What does Amnesty do?

A hand-written letter from Nelson Mandela to Amnesty International. Dated 6/11/62.

We investigate and expose the facts, whenever and wherever abuses happen.

We lobby governments, and other powerful groups such as companies. Making sure they keep their promises and respect international law.

By telling the powerful stories of the people we work with, we mobilise millions of supporters around the world to campaign for change and to stand in defence of activists on the frontline.

We support people to claim their rights through education and training.

How it began

In 1961, British lawyer Peter Benenson was outraged when two Portuguese students were jailed just for raising a toast to freedom. He wrote an article in The Observer newspaper and launched a campaign that provoked an incredible response. Reprinted in newspapers across the world, his call to action sparked the idea that people everywhere can unite in solidarity for justice and freedom.

This inspiring moment didn’t just give birth to an extraordinary movement, it was the start of extraordinary social change.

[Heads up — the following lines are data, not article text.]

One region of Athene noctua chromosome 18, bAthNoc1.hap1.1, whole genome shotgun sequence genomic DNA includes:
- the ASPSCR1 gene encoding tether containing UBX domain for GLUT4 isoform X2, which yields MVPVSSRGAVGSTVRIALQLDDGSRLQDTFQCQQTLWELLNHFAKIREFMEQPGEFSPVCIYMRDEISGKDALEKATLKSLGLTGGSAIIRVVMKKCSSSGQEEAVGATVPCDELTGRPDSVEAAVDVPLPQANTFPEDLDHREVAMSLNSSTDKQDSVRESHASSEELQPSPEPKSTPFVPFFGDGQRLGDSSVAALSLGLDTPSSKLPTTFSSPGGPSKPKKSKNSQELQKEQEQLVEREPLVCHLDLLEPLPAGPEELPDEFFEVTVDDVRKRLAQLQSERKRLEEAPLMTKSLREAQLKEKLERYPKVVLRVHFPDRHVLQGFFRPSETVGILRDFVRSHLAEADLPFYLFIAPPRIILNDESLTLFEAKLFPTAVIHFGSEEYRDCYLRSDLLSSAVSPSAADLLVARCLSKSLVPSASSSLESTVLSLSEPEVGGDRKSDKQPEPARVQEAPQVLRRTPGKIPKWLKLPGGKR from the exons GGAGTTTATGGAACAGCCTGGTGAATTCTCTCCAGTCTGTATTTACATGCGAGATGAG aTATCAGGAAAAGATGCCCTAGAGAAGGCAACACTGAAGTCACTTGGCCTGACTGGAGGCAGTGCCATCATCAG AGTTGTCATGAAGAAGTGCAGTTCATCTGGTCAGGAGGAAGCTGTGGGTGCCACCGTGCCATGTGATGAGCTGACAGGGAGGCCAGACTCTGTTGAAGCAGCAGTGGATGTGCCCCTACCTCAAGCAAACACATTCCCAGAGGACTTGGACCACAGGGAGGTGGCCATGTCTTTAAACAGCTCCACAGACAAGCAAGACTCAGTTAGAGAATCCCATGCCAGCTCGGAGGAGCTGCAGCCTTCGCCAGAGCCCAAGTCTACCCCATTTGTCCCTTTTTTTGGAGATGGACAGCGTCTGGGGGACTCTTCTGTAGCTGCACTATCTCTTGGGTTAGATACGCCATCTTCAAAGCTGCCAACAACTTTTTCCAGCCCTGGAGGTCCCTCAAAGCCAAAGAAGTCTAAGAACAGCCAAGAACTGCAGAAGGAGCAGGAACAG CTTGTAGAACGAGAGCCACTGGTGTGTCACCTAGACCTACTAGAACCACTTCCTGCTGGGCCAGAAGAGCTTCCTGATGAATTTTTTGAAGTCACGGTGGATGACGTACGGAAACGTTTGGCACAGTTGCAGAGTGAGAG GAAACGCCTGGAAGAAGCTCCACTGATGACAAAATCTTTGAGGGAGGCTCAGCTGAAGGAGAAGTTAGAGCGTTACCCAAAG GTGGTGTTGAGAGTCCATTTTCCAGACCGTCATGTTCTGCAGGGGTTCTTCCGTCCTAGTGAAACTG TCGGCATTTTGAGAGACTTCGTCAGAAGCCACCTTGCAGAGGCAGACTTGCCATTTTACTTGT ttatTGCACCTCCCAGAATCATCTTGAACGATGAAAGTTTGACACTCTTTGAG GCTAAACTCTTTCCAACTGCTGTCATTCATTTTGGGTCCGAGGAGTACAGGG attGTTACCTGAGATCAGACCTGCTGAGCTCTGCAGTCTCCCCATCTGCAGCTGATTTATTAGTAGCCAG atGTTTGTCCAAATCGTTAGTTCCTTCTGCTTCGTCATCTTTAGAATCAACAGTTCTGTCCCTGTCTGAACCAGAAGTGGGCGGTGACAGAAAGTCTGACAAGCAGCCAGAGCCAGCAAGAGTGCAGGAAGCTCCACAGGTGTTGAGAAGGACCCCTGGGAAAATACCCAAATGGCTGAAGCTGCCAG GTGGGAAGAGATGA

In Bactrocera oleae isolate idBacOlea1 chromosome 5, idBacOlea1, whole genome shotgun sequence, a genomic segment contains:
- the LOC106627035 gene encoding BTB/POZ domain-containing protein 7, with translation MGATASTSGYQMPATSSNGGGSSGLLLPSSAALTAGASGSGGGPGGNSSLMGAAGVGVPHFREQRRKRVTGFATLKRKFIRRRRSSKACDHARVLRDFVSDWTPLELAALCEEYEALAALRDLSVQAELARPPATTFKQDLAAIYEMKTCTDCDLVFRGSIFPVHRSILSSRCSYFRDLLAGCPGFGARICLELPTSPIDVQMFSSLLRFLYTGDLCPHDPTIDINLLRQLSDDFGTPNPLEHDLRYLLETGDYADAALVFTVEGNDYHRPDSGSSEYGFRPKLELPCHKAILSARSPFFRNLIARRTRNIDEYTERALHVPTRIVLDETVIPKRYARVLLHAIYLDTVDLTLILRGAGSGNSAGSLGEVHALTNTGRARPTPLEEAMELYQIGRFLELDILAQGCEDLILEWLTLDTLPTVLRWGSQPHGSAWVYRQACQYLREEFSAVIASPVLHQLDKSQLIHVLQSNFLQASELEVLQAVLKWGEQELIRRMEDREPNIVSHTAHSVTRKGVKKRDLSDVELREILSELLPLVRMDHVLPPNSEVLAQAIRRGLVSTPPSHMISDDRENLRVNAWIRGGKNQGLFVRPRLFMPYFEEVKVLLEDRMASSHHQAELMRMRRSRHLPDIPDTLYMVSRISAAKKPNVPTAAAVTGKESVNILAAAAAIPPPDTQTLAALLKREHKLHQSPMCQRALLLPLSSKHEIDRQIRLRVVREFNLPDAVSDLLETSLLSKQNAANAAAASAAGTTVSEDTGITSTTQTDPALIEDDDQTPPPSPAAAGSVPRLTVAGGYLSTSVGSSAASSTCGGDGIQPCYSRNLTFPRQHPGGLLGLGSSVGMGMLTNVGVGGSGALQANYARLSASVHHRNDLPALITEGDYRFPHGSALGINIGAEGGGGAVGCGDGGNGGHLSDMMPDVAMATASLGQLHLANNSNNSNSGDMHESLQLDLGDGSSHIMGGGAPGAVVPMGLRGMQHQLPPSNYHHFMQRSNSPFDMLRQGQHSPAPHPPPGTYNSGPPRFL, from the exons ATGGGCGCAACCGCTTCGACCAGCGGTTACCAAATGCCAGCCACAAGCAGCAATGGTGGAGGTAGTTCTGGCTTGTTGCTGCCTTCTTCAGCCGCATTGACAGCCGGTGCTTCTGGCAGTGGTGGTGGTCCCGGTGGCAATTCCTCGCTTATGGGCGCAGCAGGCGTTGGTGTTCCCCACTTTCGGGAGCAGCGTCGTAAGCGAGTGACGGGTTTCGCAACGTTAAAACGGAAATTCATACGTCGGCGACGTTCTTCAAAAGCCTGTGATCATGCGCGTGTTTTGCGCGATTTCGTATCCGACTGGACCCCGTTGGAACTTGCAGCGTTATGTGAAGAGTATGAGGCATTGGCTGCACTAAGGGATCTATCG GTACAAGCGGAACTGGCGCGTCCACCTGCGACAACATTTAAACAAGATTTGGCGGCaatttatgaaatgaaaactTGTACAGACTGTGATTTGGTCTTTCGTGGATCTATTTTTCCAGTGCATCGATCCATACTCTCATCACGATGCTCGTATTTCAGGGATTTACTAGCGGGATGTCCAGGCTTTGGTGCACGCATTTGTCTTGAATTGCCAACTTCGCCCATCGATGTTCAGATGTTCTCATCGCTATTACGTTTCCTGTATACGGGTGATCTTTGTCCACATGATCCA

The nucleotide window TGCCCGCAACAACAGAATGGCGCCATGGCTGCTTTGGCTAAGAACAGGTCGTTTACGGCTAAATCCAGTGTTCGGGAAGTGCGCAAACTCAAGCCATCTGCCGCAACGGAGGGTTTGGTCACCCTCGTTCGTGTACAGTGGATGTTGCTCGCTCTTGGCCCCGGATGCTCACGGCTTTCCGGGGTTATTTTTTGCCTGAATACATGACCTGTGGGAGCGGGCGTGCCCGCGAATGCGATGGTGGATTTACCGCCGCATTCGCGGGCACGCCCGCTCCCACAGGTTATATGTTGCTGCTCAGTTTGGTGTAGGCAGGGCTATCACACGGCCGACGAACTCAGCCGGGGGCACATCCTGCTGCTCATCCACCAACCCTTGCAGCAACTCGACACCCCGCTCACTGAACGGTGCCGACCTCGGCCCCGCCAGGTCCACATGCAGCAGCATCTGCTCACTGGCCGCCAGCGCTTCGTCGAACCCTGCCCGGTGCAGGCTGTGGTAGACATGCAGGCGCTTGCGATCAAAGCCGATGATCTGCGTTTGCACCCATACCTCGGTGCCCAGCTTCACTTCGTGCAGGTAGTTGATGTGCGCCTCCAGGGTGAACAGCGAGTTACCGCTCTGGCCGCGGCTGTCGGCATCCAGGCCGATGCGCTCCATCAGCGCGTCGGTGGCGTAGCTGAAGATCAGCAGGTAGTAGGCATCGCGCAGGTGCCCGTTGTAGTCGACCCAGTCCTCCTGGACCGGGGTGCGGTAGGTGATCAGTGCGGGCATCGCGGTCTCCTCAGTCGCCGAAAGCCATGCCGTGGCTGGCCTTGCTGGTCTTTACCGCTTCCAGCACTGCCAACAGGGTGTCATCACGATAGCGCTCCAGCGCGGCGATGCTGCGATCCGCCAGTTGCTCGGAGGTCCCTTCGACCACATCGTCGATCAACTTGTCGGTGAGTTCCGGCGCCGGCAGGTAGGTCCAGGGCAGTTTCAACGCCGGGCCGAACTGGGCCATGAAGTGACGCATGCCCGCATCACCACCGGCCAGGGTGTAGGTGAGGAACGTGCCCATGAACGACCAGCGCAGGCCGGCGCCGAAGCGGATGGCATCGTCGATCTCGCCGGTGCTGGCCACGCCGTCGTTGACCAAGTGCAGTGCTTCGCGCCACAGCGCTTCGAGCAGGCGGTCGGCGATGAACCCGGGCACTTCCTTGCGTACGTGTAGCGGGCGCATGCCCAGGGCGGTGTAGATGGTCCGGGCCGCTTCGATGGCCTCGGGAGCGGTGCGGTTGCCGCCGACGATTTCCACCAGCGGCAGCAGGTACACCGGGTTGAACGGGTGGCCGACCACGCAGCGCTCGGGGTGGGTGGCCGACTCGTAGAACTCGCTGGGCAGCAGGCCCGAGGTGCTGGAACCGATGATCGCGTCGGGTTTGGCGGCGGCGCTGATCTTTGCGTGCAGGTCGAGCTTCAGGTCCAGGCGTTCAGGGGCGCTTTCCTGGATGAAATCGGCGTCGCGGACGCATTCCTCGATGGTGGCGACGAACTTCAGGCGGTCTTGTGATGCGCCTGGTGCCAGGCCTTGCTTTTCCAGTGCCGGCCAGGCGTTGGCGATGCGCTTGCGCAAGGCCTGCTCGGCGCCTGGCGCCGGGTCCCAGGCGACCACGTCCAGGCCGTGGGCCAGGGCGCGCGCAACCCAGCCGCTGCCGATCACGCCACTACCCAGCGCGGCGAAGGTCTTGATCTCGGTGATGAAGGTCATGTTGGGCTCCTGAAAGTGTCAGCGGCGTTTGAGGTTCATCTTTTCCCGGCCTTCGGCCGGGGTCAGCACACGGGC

Only when the last prisoner of conscience has been freed, when the last torture chamber has been closed, when the United Nations Universal Declaration of Human Rights is a reality for the world’s people, will our work be done.

Peter Benenson – Amnesty International founder

Amnesty evolves

Over the years, human rights have moved from the fringes to centre stage in world affairs.

Amnesty has grown from seeking the release of political prisoners to upholding the whole spectrum of human rights.

Our work protects and empowers people – from abolishing the death penalty to protecting economic, social and cultural rights, and from combatting discrimination to defending refugees and migrants’ rights. From defending women’s rights to demanding justice and accountability for human rights abuses.

We speak out for anyone and everyone whose freedom and dignity are under threat.

Amnesty today

After more than 50 years of groundbreaking achievements, Amnesty has been through a major transformation, adapting to dramatic changes in South Africa, the region and the world.

We have moved closer to the ground with regional offices in Africa, Asia-Pacific, Central and Eastern Europe, Latin America and the Middle East. These regional offices serve national offices (called Sections) in various cities in these regions, and it’s with these national offices that Amnesty International can respond quickly to events wherever they happen, and be a powerful force for freedom and justice.

Now, imagine what we could achieve standing side-by-side with activists in every corner of South Africa and the globe.

How many more people will realise their rights and live in dignity?